Book Review: Anna Karenina by Leo Tolstoy

Come wintertime, I start to crave Russia. Not Russian food or vodka or anything like that. More like stuff that puts me in a Russia mood. So I listen to a lot of Havalina “Russian Lullabyes”. I want to hear a lot of instrument piano. I stick “Russian Ark” in the DVD player. This month, I had an unbearable craving to read Tolstoy. So I downloaded Anna Karenina.

For all intents, I loved this book because of how showed a very fascinating portrait of two people on a train wreck (pun intended) to ruin, and not just them, but all those who are affected by them. I sort of knew what would happened in the ending because it was spoiled for me in another book I read. But I wanted to know exactly how Anna reached that point of no returned, and Tolstoy did an excellent job of getting inside her head. Vronsky came across to me as a immature brat, and I couldn’t really see why Anna would go for him in the first place. Watching her abandoning her son for him was sad. Watching their relationship cross from love to boredom to petty jealousy, especially when it was obvious that Anna could no longer move freely in her social circles as Vronsky could, was probably the saddest thing of all.

I wish I didn’t read it on a PDA though, because while the parts dealing with Anna and Vronksy were interesting, I had to slog through huge long sections of people disussing philosophy and social commentary. Levin’s character was the greatest offender–personally, I thought him to  to be an idiot. If I was more into Russian history, I think I’d be more interested in Levin’s philosophying questions. But man, it was dull. Dull, dull dull. And unfortunately, because I was reading it on a PDA, I couldn’t really flip through the pages easily.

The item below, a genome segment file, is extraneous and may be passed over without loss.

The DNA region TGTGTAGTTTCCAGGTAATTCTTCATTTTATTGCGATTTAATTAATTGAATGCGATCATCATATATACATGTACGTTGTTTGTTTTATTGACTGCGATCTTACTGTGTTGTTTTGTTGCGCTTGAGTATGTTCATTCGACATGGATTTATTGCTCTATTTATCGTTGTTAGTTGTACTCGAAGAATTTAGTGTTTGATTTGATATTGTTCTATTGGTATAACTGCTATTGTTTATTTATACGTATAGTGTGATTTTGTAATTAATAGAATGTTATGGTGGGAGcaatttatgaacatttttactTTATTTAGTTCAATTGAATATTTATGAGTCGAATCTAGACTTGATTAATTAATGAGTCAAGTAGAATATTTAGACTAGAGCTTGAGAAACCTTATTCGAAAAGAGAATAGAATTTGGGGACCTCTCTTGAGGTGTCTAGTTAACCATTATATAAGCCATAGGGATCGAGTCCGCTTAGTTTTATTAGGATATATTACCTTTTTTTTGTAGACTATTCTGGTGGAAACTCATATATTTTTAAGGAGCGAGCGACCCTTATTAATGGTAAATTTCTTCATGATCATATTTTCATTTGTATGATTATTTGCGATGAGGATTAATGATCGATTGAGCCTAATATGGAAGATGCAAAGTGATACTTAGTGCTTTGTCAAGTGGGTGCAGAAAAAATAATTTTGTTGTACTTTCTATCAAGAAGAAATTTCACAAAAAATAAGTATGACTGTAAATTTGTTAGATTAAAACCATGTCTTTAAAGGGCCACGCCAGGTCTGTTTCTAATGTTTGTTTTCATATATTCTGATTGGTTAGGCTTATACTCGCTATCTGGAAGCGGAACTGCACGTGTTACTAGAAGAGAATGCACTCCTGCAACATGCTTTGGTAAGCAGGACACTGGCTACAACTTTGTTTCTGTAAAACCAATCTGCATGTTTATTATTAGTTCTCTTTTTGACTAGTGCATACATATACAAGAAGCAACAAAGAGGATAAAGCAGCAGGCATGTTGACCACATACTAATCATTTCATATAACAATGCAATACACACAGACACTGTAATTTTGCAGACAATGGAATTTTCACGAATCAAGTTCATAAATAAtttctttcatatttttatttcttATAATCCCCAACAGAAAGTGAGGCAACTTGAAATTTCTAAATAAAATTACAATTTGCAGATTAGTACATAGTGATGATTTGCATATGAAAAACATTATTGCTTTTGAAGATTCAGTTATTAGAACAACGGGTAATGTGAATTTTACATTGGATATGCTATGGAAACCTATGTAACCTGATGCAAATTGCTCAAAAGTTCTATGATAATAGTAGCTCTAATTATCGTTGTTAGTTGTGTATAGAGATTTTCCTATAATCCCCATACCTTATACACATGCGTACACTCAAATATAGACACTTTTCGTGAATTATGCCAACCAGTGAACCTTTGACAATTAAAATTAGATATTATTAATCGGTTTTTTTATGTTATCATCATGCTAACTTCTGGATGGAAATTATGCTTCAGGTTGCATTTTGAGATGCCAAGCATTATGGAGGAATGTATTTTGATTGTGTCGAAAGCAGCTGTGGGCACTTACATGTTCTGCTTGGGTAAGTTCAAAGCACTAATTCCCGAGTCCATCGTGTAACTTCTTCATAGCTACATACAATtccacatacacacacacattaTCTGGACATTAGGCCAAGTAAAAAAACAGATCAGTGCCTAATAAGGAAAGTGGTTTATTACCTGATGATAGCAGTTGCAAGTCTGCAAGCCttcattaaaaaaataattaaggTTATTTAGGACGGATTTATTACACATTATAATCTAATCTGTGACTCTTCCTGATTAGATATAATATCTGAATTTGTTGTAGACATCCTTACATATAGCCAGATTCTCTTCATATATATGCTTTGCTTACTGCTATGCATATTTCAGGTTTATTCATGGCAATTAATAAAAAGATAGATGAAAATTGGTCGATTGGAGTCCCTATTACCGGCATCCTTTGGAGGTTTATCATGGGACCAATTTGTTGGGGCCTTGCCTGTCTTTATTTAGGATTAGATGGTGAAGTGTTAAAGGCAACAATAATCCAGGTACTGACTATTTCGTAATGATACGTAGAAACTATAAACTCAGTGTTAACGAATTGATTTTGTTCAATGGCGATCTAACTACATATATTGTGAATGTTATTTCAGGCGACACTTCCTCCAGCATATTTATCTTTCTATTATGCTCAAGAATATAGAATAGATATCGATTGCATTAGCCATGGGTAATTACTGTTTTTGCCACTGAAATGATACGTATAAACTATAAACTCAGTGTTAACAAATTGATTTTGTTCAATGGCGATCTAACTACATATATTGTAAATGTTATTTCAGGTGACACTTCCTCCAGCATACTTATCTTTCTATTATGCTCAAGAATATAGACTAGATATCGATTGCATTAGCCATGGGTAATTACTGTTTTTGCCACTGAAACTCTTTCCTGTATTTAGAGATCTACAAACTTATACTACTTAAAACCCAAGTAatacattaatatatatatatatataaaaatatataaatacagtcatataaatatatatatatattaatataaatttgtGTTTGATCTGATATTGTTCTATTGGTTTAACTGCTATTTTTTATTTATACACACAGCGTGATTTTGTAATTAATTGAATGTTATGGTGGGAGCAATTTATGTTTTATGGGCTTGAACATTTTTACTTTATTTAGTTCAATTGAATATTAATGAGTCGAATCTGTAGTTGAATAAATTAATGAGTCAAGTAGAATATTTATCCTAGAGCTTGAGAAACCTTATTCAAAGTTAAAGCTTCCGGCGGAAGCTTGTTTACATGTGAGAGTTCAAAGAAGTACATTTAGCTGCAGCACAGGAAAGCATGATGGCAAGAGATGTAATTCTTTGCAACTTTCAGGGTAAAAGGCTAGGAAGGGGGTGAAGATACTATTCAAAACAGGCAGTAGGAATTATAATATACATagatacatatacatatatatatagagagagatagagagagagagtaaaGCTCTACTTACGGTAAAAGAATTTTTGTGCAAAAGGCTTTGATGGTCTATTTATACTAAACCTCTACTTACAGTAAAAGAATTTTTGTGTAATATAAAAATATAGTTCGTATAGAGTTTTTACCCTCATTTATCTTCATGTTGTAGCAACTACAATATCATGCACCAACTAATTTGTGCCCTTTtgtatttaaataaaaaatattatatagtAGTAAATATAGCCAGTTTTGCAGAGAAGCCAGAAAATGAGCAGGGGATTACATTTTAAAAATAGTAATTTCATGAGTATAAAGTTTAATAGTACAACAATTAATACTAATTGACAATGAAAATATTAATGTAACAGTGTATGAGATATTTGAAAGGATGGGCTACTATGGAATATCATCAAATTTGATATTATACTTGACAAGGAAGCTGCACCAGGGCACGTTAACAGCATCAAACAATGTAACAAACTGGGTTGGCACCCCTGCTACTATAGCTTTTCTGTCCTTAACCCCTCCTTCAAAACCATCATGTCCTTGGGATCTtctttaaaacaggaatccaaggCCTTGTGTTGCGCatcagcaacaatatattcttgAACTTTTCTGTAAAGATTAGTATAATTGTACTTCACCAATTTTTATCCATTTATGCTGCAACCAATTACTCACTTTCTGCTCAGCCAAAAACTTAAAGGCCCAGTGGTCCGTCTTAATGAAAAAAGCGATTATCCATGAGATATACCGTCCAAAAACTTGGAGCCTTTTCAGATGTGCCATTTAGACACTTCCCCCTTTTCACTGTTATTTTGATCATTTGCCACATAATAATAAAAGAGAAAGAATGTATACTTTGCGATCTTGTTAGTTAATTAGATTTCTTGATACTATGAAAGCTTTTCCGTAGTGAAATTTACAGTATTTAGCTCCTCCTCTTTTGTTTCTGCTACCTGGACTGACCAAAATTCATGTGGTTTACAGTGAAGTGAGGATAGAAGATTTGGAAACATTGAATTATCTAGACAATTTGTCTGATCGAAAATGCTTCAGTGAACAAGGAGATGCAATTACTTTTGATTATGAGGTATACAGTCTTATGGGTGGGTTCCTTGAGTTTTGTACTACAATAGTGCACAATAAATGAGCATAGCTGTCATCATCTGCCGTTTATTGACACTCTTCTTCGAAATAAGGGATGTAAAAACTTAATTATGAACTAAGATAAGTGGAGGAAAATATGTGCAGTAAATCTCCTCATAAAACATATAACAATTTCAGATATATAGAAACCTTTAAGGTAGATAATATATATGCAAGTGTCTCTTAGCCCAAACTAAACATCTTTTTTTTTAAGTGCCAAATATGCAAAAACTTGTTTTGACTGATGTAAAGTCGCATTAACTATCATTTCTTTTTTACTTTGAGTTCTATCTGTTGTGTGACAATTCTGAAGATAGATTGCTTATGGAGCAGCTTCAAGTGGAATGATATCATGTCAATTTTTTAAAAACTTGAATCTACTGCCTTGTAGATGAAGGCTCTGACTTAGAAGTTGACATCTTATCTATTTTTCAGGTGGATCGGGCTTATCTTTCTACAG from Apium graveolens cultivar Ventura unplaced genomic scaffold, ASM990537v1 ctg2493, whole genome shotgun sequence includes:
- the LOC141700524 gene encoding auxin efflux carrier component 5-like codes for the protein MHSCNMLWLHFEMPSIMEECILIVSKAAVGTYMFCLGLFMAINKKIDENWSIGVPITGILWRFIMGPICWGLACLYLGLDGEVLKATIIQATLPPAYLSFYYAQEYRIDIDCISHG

The other reason that made the story hard to read was the fact that Tolstoy uses third person POV unlimited for everyone. If there’s a character in the scene, they’ll have some thought of what’s going on. It’s a pain to not only hear what Levin and Stepan Oblonsky is thinking (BTW, Oblonsky is a cheerful blockhead), but we also get to hear what their waiter is thinking too. Heck, when Levin goes hunting (and there were pages and pages of that, let me tell you), we even get input from the stupid dog.

The ony thing that redeems Levin for me is Kitty. In fact, Kitty was the only character that I felt any real sympathy for. Interesting, to see the contrast between the relationship between Anna and Vronsky deteriorate while the relationship between Kitty and Levin grow. I don’t know exactly why Kitty went for Levin. My favorite scene was when Kitty gets hit on by a houseguest (while she is pregnant, even), and Levin typically blows up. Not only does Kitty calms him down, they both wind up discussing it late into the night. No fighting. No snapping arguments. Genunine discussion. And that’s the basis of a good marriage.